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Diversified industrials e-briefing: UK withdraws five Egyptian export licences

    • Competition, EU and Trade
    • Competition, EU and Trade - Export controls and sanctions
    • Aerospace, defence and security
    • Industrials


    The UK’s licensing authority for arms exports, the Export Control Organisation (part of the Department for Business, Innovation and Skills), has revoked five export licences to Egypt following civilian deaths during political protests.

    On 03 July 2013, Mohammed Morsi, Egypt’s fifth President, was ousted in a military coup d’état after serving as the country’s President for just over a year. Several protesters died and were injured as a result of the political clashes that preceded and followed Morsi’s removal from power.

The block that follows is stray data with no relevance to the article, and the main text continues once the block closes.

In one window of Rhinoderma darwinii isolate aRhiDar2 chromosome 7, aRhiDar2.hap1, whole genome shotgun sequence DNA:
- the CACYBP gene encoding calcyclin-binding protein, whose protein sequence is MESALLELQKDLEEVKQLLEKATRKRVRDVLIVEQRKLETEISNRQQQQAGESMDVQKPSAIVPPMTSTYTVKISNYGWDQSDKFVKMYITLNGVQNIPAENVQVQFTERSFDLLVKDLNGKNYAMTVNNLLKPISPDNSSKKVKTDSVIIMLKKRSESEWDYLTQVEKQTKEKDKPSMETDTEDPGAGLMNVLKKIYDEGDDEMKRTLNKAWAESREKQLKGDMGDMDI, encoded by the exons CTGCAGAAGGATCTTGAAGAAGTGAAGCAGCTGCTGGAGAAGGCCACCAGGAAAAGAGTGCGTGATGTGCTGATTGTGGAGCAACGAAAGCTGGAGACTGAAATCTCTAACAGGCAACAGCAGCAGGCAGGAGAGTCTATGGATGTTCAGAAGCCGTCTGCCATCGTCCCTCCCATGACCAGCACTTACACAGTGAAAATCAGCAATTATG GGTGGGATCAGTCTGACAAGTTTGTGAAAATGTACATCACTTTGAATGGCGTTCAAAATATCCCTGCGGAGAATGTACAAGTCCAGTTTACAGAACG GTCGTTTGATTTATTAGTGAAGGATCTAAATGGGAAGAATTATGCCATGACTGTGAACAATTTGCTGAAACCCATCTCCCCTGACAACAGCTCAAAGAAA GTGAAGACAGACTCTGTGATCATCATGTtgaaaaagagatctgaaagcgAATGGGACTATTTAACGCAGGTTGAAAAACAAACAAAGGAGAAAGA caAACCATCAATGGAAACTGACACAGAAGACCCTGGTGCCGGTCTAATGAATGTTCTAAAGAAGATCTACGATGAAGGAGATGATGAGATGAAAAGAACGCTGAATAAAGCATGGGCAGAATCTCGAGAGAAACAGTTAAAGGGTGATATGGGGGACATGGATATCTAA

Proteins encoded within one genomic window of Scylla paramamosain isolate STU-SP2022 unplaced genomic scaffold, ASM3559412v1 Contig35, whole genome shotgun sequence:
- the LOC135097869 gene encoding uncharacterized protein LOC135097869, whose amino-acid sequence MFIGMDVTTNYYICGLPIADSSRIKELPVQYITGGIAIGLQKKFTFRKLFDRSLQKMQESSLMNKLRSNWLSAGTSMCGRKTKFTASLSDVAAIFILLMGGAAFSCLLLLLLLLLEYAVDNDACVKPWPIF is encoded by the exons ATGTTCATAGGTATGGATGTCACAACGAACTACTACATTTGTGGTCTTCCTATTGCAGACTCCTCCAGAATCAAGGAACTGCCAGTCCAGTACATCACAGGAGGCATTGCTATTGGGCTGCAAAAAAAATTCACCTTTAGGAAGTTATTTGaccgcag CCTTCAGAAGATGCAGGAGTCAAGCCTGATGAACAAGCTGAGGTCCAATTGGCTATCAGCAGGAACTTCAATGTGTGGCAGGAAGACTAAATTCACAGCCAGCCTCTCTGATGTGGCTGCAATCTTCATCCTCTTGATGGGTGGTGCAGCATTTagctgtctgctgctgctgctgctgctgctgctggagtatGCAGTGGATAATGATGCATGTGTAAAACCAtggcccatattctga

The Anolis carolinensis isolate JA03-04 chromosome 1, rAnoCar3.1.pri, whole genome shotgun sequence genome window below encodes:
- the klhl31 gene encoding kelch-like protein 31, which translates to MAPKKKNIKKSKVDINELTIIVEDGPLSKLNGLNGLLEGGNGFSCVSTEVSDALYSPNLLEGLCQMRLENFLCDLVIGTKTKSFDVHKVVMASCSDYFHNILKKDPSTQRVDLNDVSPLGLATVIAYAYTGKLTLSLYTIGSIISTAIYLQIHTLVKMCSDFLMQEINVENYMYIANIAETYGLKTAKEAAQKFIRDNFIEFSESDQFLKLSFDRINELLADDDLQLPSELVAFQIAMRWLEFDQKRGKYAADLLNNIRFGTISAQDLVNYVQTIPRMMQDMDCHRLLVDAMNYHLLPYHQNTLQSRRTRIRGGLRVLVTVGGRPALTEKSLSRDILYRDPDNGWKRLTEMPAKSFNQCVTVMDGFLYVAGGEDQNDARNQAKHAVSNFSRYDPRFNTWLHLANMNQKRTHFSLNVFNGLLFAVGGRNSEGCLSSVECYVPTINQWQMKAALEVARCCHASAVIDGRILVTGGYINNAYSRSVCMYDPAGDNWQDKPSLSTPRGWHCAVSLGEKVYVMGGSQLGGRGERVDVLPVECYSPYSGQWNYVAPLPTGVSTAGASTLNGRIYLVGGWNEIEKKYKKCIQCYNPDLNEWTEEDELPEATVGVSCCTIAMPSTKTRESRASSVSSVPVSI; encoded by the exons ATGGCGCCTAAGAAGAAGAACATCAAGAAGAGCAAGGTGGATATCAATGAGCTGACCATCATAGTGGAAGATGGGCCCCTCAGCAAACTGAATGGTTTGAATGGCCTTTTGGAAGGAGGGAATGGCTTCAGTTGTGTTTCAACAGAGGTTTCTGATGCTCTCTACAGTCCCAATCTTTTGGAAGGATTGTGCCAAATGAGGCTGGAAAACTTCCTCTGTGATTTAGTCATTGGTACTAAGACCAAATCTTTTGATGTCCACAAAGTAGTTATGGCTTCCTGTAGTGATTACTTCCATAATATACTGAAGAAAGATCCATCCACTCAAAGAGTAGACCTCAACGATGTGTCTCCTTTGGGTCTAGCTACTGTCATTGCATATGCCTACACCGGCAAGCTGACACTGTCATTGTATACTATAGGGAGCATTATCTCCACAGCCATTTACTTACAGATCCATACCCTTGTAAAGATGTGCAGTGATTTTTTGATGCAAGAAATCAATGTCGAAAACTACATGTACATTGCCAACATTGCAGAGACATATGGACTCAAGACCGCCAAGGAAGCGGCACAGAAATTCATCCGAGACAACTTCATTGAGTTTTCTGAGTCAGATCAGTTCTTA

Vince Cable, the UK’s Business Secretary, explained that following the political unrest, licences were assessed on an individual basis “against a range of internationally agreed, stringent criteria which take into account the circumstances at the time the licence application was made”.

    The Business Secretary emphasised that there is no evidence of British equipment being used in the Egyptian conflicts. However, after reviewing the UK’s export licences to the country, the Export Control Organisation decided to revoke five licences. The licences permitted the export of arms components to the Egyptian army and police force.

    Going forward, Mr Cable stressed that the UK “will not grant export licences where we judge there is a clear risk the goods might be used for internal repression, provoke or prolong conflict within a country, be used aggressively against another country or risk our national security”.